With his team leading 7-0 with just over three minutes left in the biggest game of his career, Nick Collins had to be ready. Collins, having battled injuries throughout the season, saw a fluttering pass from Ben Roethlisberger and nothing but green space in front of him.
He leaped into the air, caught the pass and returned it 37 yards for a touchdown. Just like that it was 14-0, and Nick Collins, an unheralded player drafted out of Bethune-Cookman in 2005, had announced his arrival to much of the NFL world.
“When I wake up in the morning, step out of my door, somebody might ride by and say, ‘Hey champ!’ That’s great. I can live with that for the rest of my life and no one can take that away from me,” Collins said, speaking at a charity event in West Allis, WI.
Packer fans, who Collins calls the best in the world, were aware of the kind of playmaking ability he possessed for a number of years, but that hadn't always been the case.
In 2005, when Ted Thompson drafted a converted corner who was considered somewhat raw to replace a Pro Bowl player in Darren Sharper, plenty were left scratching their cheeseheads.
Former Packer great and Super Bowl winner LeRoy Butler was even reportedly miffed the Packers would give Collins "his" No. 36.
After an up-and-down rookie season, Collins began to show flashes that he was putting his incredible speed and athletic ability to use. In 2006, he picked off three passes and returned one for a touchdown.
2007 was somewhat forgettable for Collins, only playing in 13 games and not recording a pick. That's likely the last time this now three-time Pro Bowler will have such a quiet season.
Since 2008, Collins has been a second-team All-Pro every season, totaling 17 interceptions with three for scores in the last three seasons.
He was recently ranked in the top 100 players in the NFL, and beat writers at ESPN ranked him the third-best safety in the NFL, something Collins had followed closely.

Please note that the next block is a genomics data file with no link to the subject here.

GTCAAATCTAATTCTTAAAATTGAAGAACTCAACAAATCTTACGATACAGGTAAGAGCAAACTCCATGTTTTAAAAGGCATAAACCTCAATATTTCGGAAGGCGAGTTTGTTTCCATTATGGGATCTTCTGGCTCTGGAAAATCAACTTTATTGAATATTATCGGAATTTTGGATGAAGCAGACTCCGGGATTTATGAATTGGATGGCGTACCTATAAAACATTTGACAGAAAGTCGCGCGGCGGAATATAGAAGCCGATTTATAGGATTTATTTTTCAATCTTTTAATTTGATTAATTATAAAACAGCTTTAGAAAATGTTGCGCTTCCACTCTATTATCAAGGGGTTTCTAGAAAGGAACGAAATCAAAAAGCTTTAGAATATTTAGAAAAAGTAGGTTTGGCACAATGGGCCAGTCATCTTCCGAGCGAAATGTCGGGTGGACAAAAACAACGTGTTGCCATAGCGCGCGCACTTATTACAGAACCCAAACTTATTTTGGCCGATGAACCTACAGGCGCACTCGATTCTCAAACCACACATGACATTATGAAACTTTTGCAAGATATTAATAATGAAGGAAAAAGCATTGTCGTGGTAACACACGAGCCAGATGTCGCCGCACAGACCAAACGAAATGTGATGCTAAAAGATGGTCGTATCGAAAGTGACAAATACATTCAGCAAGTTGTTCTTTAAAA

“I was ranked third behind Troy Polamalu and Ed Reed, so that’s a great accomplishment in my six years in the NFL. I don’t take [anything] back. I don’t take [anything] for granted,” he said.
“I was a little surprised. It’s a lot of great players out there, and to be in the top 100, the top percent of the NFL is a great accomplishment, and I still have the room to improve.”
Considering Polamalu and Reed are two of the best players in the NFL at any position, improvement from Collins would be quite an accomplishment.
Unfortunately, the lockout has put a damper on his achievements both on and off the field, taking the shine off an historic Super Bowl run.
Collins, though, has remained an active part of the community as he becomes one of the faces of the Green Bay Packer organization.
Who is the best safety in the NFL?
“Meeting with the greatest fans, Packer nation, it’s good to come out here that I can be a resource that’s doing the right things," he said as he met with fans at an event celebrating his partnership with Kohl's Department Store and Children's Hospital of Wisconsin.
Collins is now the face of a new safety campaign—and yes, the pun is intentional on their part—to raise awareness about creating a safe home environment for kids.
It's an effort Collins says is even more important in the face of such a heavy cloud looming over the upcoming NFL season.
“It’s part of our job, our identity to give back, to show them that we’re supportive of them as they support us. And to let them know there’s going to be football one day, hopefully sooner than later.”
Dozens of fans came to meet Collins and get an autograph. It was something that seemed to give the Packer safety genuine satisfaction to meet with fans for a good cause.
He says he also understands the importance of staying in shape for whenever football is to be played. Collins is working out in Orlando in between charity and guest appearances around Wisconsin and elsewhere.
“I’m a professional, I’m going to do what I have to do to get right because once they give me that call and say, ‘It’s time for football,’ I want to be ready,” said Collins.
Big Ben wasn't ready for the hit Howard Green put on him, forcing the fluttered pass Collins picked off in the Super Bowl.
Packer fans weren't ready for the kind player Collins would become but have embraced him now as much as any player on the roster.
After three straight years playing at an elite level, it seems the question isn't, "Will Nick Collins be ready for the NFL this season," but rather, "Is the NFL ready for Nick Collins?"